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Abstract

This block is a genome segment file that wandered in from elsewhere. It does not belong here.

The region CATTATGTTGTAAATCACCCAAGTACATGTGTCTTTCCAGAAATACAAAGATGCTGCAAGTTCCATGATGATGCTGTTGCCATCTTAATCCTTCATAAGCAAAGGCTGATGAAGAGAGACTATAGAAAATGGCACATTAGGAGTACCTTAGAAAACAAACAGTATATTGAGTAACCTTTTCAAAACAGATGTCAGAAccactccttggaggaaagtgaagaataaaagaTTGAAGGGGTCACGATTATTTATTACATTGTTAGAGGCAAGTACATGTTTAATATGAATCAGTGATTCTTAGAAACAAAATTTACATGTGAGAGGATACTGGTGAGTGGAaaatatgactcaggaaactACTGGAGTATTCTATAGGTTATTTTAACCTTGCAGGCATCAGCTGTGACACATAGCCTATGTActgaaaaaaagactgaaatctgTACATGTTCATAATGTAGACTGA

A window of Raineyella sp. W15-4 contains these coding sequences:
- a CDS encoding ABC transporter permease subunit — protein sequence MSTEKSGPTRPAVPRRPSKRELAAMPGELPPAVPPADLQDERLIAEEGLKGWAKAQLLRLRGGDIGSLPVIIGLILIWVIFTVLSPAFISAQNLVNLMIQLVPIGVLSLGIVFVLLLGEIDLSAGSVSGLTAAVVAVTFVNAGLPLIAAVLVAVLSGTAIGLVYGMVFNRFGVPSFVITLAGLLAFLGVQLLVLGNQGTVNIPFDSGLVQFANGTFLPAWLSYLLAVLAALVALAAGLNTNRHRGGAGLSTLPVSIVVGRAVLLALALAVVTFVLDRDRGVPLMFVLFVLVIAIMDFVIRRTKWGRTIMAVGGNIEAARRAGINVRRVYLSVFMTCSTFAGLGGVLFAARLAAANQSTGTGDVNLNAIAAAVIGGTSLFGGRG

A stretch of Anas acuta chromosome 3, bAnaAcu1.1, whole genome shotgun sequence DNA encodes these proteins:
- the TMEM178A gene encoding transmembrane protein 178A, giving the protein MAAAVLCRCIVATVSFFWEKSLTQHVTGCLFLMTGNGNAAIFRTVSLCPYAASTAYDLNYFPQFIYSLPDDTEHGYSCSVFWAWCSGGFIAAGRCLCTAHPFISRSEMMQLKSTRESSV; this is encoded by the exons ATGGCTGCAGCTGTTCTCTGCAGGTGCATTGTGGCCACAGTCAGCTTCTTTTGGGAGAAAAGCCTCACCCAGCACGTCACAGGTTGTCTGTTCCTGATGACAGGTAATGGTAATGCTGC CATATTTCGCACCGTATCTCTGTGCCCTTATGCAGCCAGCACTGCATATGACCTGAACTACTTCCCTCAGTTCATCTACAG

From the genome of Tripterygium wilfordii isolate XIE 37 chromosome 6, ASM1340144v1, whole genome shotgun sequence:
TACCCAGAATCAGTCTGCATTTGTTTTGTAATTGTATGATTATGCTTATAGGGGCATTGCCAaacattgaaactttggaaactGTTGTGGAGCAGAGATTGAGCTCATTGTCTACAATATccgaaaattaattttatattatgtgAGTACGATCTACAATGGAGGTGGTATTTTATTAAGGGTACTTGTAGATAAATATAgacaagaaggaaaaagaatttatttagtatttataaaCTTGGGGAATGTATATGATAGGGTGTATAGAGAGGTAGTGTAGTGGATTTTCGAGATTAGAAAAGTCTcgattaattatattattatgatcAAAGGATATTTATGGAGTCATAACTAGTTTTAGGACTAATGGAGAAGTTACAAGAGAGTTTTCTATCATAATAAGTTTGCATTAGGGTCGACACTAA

This Note uncovers a history that has been largely ignored, dismissed, and sometimes even intentionally obscured: the history of the policing of sex workers in the twentieth century. When most lawyers think about the surveillance of sex workers, they think of a standard cast of characters: police, prosecutors, pimps, purchasers, and procurers. But the surveillance of sex workers has always been much broader and renders a far greater number of actors complicit. This Note uncovers the significant (yet often overlooked) roles played by four groups in surveilling sex workers: (1) the federal government, (2) elite women, (3) public health authorities, and (4) major universities. As a case study, the Note focuses on the city of New Haven, Connecticut, during the twentieth century.

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